SAN FRANCISCO — Emily Wasley, corporate climate resilience practice leader at WSP USA, an engineering and professional services consultancy, was named board president of the American Society of Adaptation Professionals (ASAP).

The nonprofit organization, which comprises of more than 1,400 professionals across 49 states and 590 organizations, supports and connects professionals to better prepare for climate change while helping members strengthen their professional network, exchange best practices and practical advice, and accelerate a more equitable and effective climate adaptation practice.

“It is such an honor to be voted in as ASAP’s President,” said Wasley, a leader in WSP’s new Climate, Resilience & Sustainability business line, who also serves as a WSP Future Ready™ advisor. “In my new role I hope to continue supporting our members and leaders working in the adaptation field and embedding active hope and personal resilience throughout the organization. I love being involved in an organization that is incredibly inclusive and dedicated to empowering all adaptation professionals. We have planners working to make communities safer, policymakers on both sides of the aisle, young professionals just starting out in a climate-related field, and researchers testing and answering climate questions.”

As board president, Wasley will be responsible for ensuring ASAP’s activities align with the organization's mission and vision; empowering member-led interest groups and member leadership; representing ASAP and being an active and recognized leader in its network; serving as the primary liaison between the board and ASAP’s staff; and leveraging her position as a leader in corporate climate resilience to involve more businesses in the society’s research agendas, partnerships, and solutions.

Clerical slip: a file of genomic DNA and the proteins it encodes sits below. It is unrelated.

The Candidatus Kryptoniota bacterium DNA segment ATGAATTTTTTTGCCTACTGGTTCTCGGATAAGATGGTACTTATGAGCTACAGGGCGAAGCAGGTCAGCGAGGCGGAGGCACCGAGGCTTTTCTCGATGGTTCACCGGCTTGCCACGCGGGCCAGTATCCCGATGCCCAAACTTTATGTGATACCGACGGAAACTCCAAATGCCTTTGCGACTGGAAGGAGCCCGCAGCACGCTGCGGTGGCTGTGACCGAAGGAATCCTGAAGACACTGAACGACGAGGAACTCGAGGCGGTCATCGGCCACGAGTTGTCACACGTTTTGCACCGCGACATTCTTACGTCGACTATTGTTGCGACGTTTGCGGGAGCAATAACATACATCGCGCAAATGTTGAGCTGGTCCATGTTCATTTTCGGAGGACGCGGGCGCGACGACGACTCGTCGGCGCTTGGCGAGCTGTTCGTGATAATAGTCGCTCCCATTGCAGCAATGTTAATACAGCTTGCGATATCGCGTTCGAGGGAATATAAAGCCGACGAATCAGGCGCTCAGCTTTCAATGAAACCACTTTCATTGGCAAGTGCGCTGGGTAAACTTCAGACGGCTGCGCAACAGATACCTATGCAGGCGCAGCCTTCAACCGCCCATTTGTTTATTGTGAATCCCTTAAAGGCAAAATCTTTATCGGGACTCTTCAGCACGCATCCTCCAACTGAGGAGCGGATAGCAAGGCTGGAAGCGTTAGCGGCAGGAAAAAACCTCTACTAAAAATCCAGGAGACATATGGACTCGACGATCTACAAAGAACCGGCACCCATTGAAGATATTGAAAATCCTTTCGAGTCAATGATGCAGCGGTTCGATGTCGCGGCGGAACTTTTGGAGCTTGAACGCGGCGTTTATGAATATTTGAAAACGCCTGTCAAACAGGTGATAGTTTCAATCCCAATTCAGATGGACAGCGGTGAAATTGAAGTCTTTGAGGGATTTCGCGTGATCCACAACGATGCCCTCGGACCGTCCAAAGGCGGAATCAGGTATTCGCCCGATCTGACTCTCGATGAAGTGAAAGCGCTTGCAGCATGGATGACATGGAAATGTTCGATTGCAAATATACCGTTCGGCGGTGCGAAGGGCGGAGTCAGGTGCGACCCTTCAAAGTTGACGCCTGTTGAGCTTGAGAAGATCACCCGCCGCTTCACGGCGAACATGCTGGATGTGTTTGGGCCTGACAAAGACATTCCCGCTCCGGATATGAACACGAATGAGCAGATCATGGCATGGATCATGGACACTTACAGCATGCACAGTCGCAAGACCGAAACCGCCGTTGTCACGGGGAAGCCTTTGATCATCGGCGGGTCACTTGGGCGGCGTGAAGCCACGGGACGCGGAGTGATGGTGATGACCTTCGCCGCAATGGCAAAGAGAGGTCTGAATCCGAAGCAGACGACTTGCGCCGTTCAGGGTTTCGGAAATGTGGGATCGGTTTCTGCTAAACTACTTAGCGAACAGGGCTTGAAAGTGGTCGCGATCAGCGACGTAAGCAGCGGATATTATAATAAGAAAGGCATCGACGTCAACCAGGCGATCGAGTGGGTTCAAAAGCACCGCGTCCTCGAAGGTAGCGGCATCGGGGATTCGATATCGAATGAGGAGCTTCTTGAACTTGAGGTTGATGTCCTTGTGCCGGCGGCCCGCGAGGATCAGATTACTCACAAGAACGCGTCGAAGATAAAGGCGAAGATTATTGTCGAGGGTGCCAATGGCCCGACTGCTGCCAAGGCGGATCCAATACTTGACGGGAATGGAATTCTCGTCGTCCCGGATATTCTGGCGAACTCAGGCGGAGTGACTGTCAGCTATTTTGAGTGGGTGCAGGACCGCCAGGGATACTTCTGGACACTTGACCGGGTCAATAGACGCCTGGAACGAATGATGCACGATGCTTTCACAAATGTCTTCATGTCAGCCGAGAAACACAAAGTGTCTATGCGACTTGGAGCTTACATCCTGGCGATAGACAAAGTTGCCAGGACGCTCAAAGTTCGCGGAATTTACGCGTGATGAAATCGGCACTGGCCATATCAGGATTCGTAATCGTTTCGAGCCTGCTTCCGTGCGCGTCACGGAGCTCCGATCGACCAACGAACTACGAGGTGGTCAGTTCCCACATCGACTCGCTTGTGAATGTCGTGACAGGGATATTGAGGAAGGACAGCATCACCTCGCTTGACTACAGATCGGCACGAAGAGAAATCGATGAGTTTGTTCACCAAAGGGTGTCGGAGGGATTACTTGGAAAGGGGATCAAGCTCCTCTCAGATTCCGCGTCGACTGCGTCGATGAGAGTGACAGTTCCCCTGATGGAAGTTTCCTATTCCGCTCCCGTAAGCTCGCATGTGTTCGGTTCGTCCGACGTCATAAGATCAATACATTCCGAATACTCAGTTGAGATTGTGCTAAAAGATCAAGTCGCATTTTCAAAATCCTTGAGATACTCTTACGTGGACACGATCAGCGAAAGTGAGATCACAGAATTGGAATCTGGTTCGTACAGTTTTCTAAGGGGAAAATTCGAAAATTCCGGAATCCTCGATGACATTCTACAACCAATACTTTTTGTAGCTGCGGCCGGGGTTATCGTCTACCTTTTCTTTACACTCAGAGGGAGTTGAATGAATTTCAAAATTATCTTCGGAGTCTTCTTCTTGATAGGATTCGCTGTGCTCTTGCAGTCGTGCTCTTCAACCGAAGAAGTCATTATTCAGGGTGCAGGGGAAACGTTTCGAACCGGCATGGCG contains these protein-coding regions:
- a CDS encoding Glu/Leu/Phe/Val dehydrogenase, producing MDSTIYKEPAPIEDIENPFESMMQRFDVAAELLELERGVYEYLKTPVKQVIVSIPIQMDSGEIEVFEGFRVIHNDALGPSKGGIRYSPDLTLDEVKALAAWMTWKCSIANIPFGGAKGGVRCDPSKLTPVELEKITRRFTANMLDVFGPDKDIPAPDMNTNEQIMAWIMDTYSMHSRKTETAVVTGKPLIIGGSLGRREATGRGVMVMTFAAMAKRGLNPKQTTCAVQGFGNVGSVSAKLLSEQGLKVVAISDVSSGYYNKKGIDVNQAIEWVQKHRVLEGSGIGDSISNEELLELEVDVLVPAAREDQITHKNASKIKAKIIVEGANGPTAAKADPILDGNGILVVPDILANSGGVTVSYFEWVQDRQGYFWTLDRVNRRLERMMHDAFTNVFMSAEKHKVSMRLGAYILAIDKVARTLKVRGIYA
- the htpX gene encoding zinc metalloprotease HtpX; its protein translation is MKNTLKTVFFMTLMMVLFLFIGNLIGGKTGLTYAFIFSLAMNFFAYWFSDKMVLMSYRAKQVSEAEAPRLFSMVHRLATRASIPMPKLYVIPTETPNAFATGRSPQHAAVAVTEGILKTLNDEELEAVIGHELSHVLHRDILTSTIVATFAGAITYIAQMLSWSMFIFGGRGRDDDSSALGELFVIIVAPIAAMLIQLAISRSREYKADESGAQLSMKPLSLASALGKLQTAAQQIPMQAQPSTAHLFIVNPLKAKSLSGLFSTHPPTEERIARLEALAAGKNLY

Wasley became a member of ASAP in 2012 and has participated in a variety of the member-led working groups, one of which she co-founded — the Personal Resilience Working Group — in 2019 after facing considerable concerns commonly shared by other adaptation professionals over the state of the world’s climate.

“My adaptation career has progressed so much through my active engagement in ASAP, and I have gained an incredibly strong and supportive network of colleagues, partners, and friends through the organization,” Wasley said. “I know I can always count on an ASAP member to answer any question about adaptation with which I might be struggling. For example, we are exploring methodologies to quantitatively assess adaptive capacity with several companies we’re supporting. I reached out to several ASAP members and leaders in this space to ask what methodologies already exist so we weren’t recreating the wheel. Knowing I can tap into the ASAP network that we have established to ask these questions and explore how we can address pressing adaptation questions we’re facing together helps to further advance the adaptation field.”

In addition to her work with ASAP, Wasley launched a webinar series last year with Cimpatico TV — Women in Resilience — to provide a platform for women in the adaptation and resilience space to gather, be recognized and support each other. She also sits on the steering committee of Women in Climate Tech (WiCT), a new member-led organization launched in early January to empower and amplify the voices of women working in the industry and to grow the share of females working on this issue. Wasley hopes to foster collaboration between ASAP and WiCT through the Women in Resilience webinar series and other means to advance women in the field.

“What’s not to love about having Emily Wasley as ASAP board president?” asked Beth Gibbons, ASAP executive director. “She is a global leader in the adaptation and resilience field; she has demonstrable experience working on national security, corporate climate risk, federal climate coordination, and personal resilience; and she is a dedicated ASAP member. I expect Emily will push ASAP to become a more prominent leader in new and emerging climate adaptation conversations — be they in federal government or corporate board rooms. She will expect and call upon members to step up to lead member groups and initiatives, and she, herself, will continue to be a model for what it means to act with integrity, vigor, and generosity. I’m thrilled to work with Emily over the coming years and I look forward to the progress we will forge together.”

Wasley holds a bachelor’s degree in public policy and environmental studies from Hamilton College and a master’s degree in environmental and natural resources policy from The George Washington University. She is a fellow to the American Security Project and is a Blue Endeavors Ambassador. For more information, visit